Rep. Liz Cheney said in an interview with Punchbowl News Thursday that she will stand behind her vote to impeach former President Trump “every day of the week” as she faces multiple primary challengers in her 2022 reelection effort.
Cheney, R-Wyo., is the chair of the House Republican conference and has taken heat from many on the right over her vocal condemnation of Trump after the Jan. 6 attack on the Capitol by a mob of his followers.
That has spurred Trump’s wrath in multiple forums and triggered a handful of Republicans to announce primary challenges to her — Trump said in a statement earlier this month he will endorse one of them soon. But Cheney told Puncbbowl News that she has no plans to back away from her stance that impeaching Trump was the right thing to do.
“I’m confident I’m gonna win. It’s gonna be, certainly, a challenging primary. I’m preparing for that right now. We’ve got multiple opponents,” Cheney told the publication on a podcast that will be released in full later Thursday.
“I’m gonna fight hard and I’m not gonna take it for granted,” she continued. “But I also think there are some pretty big constitutional issues at stake, and I think those are really important. So anybody who wants to get in that race and who wants to do it on the basis of debating me about whether or not President Trump should have been impeached, I’ll have that debate every day of the week.”
The third-ranking Republican in the House of Representatives also said in a separate press call Wednesday that speculation she might not run for reelection is “wishful thinking.” She said she is “absolutely dedicated” to “earning the votes of the people of Wyoming.”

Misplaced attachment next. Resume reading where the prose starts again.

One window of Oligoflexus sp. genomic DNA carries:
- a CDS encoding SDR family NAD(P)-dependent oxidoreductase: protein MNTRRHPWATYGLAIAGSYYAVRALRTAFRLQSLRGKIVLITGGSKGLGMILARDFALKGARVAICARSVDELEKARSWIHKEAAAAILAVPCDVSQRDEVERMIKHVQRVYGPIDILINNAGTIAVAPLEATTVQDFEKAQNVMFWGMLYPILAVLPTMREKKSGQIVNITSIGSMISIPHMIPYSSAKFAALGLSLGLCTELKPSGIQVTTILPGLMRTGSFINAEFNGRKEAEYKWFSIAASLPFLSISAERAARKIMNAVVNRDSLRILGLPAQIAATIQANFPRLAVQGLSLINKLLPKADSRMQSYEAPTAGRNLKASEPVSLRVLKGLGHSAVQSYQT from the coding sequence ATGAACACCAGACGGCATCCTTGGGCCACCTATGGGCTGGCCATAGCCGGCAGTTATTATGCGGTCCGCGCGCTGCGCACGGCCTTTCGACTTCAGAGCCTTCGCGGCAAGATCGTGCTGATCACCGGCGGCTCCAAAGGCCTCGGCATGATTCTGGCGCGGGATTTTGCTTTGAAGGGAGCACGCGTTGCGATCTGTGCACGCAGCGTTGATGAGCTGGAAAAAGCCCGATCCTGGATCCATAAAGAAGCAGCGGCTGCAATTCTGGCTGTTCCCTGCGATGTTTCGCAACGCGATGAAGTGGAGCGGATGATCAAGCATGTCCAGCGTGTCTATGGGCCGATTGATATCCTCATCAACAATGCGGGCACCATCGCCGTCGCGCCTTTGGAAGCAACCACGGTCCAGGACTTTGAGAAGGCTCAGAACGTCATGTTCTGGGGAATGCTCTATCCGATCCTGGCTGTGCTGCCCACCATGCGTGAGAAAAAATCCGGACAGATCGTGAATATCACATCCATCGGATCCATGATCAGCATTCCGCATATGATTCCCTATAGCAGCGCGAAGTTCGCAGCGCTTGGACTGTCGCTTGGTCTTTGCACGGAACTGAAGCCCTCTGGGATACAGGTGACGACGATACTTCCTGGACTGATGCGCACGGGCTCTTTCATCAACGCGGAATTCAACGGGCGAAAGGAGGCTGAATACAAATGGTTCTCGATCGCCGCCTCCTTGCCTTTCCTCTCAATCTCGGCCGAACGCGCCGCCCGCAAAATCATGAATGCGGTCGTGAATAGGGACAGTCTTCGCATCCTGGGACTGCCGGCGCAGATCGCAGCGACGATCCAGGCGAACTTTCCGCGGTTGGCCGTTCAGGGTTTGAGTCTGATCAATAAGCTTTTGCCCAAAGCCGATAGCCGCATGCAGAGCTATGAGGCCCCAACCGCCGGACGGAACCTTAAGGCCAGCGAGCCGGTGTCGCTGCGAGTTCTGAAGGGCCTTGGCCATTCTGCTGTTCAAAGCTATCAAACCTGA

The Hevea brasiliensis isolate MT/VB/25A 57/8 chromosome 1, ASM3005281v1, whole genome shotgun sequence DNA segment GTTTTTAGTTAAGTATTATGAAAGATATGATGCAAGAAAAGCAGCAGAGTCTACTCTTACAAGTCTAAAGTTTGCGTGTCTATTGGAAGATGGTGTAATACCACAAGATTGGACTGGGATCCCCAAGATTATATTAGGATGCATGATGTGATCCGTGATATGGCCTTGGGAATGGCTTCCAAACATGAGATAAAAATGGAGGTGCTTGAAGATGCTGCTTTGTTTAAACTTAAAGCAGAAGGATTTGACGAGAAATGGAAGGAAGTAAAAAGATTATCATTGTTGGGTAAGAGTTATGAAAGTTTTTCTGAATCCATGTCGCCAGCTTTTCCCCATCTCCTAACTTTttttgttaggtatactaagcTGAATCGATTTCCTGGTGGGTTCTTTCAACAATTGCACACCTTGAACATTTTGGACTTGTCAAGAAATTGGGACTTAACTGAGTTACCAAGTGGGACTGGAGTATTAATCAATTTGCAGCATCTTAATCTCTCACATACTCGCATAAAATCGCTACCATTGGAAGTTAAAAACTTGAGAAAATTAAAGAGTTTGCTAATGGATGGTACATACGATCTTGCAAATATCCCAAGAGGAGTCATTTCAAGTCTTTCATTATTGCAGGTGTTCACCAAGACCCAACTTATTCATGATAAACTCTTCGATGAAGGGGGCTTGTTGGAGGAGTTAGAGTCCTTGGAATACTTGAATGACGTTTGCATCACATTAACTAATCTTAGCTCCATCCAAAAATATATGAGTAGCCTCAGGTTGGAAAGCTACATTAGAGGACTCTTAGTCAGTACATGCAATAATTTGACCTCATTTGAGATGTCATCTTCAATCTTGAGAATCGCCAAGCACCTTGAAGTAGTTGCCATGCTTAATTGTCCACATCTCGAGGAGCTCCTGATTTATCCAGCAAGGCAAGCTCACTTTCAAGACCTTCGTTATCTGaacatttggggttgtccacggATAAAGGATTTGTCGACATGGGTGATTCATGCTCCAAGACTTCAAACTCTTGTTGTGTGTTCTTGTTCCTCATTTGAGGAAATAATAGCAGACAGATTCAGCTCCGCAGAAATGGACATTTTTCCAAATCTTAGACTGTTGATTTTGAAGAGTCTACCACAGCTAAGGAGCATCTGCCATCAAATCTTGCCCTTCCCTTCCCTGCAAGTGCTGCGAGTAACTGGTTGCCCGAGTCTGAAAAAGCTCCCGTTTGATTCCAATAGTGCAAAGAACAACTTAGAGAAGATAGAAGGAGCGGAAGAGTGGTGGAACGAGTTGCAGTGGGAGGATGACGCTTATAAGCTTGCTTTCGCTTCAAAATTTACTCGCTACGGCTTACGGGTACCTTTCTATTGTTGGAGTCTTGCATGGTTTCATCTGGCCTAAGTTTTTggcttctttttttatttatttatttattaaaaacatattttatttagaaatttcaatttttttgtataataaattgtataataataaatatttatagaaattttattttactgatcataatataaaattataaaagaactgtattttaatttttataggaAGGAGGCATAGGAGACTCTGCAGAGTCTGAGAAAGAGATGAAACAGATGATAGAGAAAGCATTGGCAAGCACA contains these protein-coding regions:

Cheney was one of several Republicans who saw a fundraising windfall in the first quarter of 2021 after taking a high-profile stance either for or against Trump.
She brought in $1.54 million, according to the Wyoming Tribune Eagle, more than four times as much as her closest competitor, state Sen. Anthony Bouchard.
Cheney survived a vote earlier this year by House Republicans to remove her as their conference chair with the backing of a speech from Minority Leader Kevin McCarthy, R-Calif. But the Trump issue has continued to bubble up on occasion, including during a GOP policy retreat in Florida this week, highlighting the divide in the party.
McCarthy seemed to issue some veiled criticism of Cheney in an interview with Politico, saying, “There’s a responsibility, if you’re gonna be in leadership, leaders eat last… And when leaders try to go out, and not work as one team, it creates difficulties.”
Cheney on Wednesday night was one of a handful of Republicans to fist-bump President Biden as he walked into the House chamber to deliver his address to a joint session of Congress. She was also seen having what appeared to be a lengthy conversation with Senate Minority Leader Mitch McConnell, R-Ky., another Republican who distanced himself from Trump after the Jan. 6 attack.
Despite the fist bump, Cheney blasted Biden over his speech. “The policies he endorsed were not standard liberal ideas, but reflected the fact that the far-left is now in control of the Democratic Party and they are committed to forcing through their plans to empower the federal government at the expense of the American people,” she said